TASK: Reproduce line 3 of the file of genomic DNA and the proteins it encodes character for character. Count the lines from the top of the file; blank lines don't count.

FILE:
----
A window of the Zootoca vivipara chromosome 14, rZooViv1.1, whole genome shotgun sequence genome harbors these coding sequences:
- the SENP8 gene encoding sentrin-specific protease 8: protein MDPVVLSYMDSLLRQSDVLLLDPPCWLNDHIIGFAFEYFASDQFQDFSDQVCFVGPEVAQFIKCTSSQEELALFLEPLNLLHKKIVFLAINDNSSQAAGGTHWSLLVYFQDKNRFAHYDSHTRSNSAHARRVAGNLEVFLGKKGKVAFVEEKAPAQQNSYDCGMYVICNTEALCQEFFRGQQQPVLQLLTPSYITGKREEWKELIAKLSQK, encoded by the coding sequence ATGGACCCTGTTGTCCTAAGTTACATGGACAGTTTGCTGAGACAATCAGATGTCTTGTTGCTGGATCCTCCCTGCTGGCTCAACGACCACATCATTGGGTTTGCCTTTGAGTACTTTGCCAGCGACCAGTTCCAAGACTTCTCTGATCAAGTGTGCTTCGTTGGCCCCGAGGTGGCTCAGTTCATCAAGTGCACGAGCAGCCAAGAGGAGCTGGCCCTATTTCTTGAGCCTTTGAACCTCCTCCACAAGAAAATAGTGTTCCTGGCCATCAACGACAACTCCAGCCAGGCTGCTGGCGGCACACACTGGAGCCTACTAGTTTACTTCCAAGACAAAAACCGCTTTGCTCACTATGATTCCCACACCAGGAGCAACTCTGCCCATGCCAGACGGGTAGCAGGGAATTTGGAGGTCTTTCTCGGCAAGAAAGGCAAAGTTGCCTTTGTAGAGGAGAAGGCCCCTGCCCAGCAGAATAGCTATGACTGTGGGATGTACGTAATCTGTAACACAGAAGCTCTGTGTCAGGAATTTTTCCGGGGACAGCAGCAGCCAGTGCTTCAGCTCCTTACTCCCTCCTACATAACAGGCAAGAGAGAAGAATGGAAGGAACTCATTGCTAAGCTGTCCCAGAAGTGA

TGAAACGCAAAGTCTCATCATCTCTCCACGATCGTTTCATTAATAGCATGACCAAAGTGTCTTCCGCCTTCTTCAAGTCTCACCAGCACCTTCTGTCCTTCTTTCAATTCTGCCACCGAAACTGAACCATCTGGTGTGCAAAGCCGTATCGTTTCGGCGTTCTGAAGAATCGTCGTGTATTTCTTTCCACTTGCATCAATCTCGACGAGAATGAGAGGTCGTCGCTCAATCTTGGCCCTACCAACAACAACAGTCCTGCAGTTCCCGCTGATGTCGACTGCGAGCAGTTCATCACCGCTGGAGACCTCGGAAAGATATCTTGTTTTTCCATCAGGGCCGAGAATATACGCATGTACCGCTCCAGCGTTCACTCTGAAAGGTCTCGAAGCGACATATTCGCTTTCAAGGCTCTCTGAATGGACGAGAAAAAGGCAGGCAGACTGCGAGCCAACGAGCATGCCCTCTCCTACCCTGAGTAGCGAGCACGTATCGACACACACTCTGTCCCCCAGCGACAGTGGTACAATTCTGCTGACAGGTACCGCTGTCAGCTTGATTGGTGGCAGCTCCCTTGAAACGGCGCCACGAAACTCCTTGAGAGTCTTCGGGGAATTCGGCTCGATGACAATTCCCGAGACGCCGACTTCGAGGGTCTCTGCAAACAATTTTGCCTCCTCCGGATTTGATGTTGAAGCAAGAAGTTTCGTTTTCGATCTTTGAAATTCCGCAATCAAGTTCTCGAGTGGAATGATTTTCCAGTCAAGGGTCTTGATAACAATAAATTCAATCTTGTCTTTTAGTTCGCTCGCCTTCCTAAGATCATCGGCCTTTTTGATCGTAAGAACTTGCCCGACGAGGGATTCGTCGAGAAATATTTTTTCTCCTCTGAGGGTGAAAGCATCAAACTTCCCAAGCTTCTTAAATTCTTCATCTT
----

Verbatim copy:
TGAAACGCAAAGTCTCATCATCTCTCCACGATCGTTTCATTAATAGCATGACCAAAGTGTCTTCCGCCTTCTTCAAGTCTCACCAGCACCTTCTGTCCTTCTTTCAATTCTGCCACCGAAACTGAACCATCTGGTGTGCAAAGCCGTATCGTTTCGGCGTTCTGAAGAATCGTCGTGTATTTCTTTCCACTTGCATCAATCTCGACGAGAATGAGAGGTCGTCGCTCAATCTTGGCCCTACCAACAACAACAGTCCTGCAGTTCCCGCTGATGTCGACTGCGAGCAGTTCATCACCGCTGGAGACCTCGGAAAGATATCTTGTTTTTCCATCAGGGCCGAGAATATACGCATGTACCGCTCCAGCGTTCACTCTGAAAGGTCTCGAAGCGACATATTCGCTTTCAAGGCTCTCTGAATGGACGAGAAAAAGGCAGGCAGACTGCGAGCCAACGAGCATGCCCTCTCCTACCCTGAGTAGCGAGCACGTATCGACACACACTCTGTCCCCCAGCGACAGTGGTACAATTCTGCTGACAGGTACCGCTGTCAGCTTGATTGGTGGCAGCTCCCTTGAAACGGCGCCACGAAACTCCTTGAGAGTCTTCGGGGAATTCGGCTCGATGACAATTCCCGAGACGCCGACTTCGAGGGTCTCTGCAAACAATTTTGCCTCCTCCGGATTTGATGTTGAAGCAAGAAGTTTCGTTTTCGATCTTTGAAATTCCGCAATCAAGTTCTCGAGTGGAATGATTTTCCAGTCAAGGGTCTTGATAACAATAAATTCAATCTTGTCTTTTAGTTCGCTCGCCTTCCTAAGATCATCGGCCTTTTTGATCGTAAGAACTTGCCCGACGAGGGATTCGTCGAGAAATATTTTTTCTCCTCTGAGGGTGAAAGCATCAAACTTCCCAAGCTTCTTAAATTCTTCATCTT